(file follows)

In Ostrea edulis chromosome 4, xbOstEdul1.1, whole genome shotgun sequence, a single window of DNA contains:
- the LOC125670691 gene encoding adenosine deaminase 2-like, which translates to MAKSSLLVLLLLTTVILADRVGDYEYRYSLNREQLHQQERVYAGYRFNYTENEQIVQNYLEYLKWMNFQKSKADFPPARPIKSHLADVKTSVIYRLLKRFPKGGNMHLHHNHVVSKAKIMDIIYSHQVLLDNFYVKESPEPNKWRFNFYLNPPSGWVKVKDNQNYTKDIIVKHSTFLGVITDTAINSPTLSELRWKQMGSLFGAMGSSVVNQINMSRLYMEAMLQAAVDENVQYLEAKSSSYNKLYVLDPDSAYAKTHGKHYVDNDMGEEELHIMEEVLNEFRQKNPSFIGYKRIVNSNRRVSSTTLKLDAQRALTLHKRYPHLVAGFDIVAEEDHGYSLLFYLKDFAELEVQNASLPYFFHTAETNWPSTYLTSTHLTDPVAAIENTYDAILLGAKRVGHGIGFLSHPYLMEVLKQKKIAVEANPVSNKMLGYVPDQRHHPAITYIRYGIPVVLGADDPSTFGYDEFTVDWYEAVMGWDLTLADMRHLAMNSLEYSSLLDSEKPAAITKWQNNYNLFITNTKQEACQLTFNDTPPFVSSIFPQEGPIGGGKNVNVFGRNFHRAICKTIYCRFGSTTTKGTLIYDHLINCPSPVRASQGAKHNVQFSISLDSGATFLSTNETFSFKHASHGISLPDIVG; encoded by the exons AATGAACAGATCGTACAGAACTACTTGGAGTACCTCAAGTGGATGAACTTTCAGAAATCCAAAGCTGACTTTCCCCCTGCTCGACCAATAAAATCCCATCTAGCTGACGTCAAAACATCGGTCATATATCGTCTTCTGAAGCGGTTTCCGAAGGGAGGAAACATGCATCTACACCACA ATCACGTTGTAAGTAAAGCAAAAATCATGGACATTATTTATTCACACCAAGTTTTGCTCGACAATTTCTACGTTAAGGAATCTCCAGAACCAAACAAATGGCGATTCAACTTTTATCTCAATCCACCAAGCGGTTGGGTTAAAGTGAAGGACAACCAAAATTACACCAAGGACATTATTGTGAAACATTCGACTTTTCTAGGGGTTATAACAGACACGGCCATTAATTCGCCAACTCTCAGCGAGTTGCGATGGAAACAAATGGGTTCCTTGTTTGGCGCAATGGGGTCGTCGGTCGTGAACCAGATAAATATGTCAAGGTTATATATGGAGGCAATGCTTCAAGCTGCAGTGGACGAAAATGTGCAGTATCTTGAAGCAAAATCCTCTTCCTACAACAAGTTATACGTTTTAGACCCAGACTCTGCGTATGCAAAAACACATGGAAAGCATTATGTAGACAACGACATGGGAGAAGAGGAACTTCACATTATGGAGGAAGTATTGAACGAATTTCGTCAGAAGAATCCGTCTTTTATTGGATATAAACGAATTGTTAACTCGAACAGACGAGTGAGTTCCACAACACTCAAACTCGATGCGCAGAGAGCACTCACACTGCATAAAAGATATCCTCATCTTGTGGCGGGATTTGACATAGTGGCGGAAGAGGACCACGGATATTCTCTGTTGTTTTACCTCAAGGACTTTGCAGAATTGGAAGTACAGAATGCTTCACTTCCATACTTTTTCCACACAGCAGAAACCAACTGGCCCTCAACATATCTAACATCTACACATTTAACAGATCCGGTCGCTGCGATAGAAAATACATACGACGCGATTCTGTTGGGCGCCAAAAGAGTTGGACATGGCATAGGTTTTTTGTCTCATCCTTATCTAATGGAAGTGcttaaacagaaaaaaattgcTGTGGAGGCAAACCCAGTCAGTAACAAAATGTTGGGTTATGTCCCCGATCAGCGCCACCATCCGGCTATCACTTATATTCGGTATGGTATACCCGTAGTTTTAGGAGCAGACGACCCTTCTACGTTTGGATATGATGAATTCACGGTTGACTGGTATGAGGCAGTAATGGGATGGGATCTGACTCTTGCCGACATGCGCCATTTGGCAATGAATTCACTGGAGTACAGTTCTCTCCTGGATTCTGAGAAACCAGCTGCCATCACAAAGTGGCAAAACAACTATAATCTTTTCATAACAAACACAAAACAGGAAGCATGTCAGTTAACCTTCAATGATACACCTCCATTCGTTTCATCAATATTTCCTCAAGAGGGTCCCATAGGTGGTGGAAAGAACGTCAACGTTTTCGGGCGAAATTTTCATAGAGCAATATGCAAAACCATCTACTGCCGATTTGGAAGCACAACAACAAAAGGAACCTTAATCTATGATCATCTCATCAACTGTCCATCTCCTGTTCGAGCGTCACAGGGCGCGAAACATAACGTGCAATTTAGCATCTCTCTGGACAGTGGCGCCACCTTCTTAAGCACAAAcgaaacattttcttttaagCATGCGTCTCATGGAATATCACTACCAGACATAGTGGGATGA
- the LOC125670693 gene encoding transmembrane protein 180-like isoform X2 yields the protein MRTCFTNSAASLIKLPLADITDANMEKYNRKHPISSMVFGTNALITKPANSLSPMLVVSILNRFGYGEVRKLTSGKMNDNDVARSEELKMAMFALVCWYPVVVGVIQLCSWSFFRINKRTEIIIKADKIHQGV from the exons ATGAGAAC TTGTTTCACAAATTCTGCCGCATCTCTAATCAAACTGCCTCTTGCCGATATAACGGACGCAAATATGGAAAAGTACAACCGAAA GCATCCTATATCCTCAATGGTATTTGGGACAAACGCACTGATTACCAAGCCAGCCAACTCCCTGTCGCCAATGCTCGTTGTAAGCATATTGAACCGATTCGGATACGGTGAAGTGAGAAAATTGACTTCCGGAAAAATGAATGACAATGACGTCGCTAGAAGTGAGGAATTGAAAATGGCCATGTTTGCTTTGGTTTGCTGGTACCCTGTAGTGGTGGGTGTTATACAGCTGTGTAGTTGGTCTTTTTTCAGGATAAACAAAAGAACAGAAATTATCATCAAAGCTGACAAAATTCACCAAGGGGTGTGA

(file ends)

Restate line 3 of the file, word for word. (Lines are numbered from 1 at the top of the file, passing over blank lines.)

- the LOC125670693 gene encoding transmembrane protein 180-like isoform X2 yields the protein MRTCFTNSAASLIKLPLADITDANMEKYNRKHPISSMVFGTNALITKPANSLSPMLVVSILNRFGYGEVRKLTSGKMNDNDVARSEELKMAMFALVCWYPVVVGVIQLCSWSFFRINKRTEIIIKADKIHQGV from the exons ATGAGAAC TTGTTTCACAAATTCTGCCGCATCTCTAATCAAACTGCCTCTTGCCGATATAACGGACGCAAATATGGAAAAGTACAACCGAAA GCATCCTATATCCTCAATGGTATTTGGGACAAACGCACTGATTACCAAGCCAGCCAACTCCCTGTCGCCAATGCTCGTTGTAAGCATATTGAACCGATTCGGATACGGTGAAGTGAGAAAATTGACTTCCGGAAAAATGAATGACAATGACGTCGCTAGAAGTGAGGAATTGAAAATGGCCATGTTTGCTTTGGTTTGCTGGTACCCTGTAGTGGTGGGTGTTATACAGCTGTGTAGTTGGTCTTTTTTCAGGATAAACAAAAGAACAGAAATTATCATCAAAGCTGACAAAATTCACCAAGGGGTGTGA